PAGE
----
Tags: Webman | consumer | spending | stagnant

Oppenheimer’s Webman: Stagnant Consumer Won’t Power Economy

By    |   Monday, 25 June 2012 04:22 PM

Consumer spending has little room for growth over the next three to four years, says Jerry Webman, chief economist at Oppenheimer Funds.

That’s a problem because consumer spending accounts for about 70 percent of the economy and thus plays a key role in generating growth.

The consumer sector is “growing very slowly,” Webman tells Yahoo. Personal consumption spending averaged only a 0.3 percent gain in the first four months of the year.

The big problem for consumers is slow job creation, he says. “If you’re going to increase consumption, . . . you have to employ more people doing more constructive things.”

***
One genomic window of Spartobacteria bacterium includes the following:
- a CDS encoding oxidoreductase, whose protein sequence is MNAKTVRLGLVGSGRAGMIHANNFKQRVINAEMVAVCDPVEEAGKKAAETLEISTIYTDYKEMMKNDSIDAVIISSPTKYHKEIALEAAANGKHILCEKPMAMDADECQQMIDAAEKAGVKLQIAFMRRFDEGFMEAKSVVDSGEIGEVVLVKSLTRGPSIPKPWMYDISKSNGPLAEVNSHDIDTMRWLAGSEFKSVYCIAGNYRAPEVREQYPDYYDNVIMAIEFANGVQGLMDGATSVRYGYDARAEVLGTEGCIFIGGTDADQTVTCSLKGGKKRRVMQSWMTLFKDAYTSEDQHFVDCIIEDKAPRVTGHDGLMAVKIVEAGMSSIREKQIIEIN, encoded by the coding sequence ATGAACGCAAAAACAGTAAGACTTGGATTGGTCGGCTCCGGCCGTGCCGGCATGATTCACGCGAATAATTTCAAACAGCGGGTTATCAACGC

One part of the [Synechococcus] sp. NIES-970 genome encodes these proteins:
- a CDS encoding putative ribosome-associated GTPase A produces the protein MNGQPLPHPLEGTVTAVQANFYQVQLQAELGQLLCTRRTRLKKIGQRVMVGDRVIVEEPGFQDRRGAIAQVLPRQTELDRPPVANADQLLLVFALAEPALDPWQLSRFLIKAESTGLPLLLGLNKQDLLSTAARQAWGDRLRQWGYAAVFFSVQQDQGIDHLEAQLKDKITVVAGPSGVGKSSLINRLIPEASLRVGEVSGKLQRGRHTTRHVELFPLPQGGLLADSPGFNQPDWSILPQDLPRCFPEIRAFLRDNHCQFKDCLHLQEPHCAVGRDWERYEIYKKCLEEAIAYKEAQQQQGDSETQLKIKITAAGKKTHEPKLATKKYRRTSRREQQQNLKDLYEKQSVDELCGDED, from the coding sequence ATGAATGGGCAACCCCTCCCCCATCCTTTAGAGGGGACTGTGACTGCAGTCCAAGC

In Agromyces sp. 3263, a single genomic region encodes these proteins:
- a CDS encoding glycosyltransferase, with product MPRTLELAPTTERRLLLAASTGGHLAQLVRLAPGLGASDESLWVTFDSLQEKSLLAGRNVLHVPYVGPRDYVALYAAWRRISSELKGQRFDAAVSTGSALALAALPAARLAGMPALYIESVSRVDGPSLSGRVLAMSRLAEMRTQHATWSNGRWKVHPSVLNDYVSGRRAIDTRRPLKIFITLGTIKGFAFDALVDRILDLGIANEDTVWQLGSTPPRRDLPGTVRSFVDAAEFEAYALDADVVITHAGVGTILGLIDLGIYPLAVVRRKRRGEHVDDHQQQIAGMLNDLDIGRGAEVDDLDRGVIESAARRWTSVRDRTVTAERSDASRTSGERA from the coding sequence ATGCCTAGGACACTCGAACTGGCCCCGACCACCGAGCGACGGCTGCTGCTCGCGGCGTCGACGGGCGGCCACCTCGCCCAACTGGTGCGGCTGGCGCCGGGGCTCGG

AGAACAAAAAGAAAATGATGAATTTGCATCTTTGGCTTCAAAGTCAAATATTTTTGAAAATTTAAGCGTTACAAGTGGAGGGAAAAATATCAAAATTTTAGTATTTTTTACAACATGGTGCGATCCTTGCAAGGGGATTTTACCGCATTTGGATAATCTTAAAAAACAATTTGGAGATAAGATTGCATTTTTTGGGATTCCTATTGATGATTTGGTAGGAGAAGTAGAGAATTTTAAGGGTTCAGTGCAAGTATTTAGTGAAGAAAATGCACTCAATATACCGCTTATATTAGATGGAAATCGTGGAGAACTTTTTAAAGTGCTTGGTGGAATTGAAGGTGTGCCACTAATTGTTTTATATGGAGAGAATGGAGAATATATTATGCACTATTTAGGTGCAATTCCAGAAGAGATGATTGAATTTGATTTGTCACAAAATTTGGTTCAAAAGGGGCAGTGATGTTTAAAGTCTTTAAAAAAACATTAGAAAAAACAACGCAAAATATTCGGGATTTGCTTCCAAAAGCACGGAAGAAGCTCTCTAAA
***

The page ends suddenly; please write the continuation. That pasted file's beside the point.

Numbers like the paltry 69,000 gain in May payrolls just won’t cut it, Webman says.

And it’s not something policymakers can fix. "There's a long-term unwinding [of consumer debt,] . . . and until we're through that, we're not going to see a rapid expansion of consumption."

Economic history indicates that seven lean years follow a financial bubble, Webman says. That would indicate recovery should begin in earnest in 2016.

On the plus side, “housing has probably bottomed,” he says. “That suggests some people have money for consumption.”

The Commerce Department reported Monday that home sales hit a two-year high in May.

“It’s another sign of life in the housing sector,” Brian Jones, an economist at Societe Generale, tells Bloomberg. “But we’ve got miles to go before we get back to normal.”

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Monday, 25 June 2012 04:22 PM
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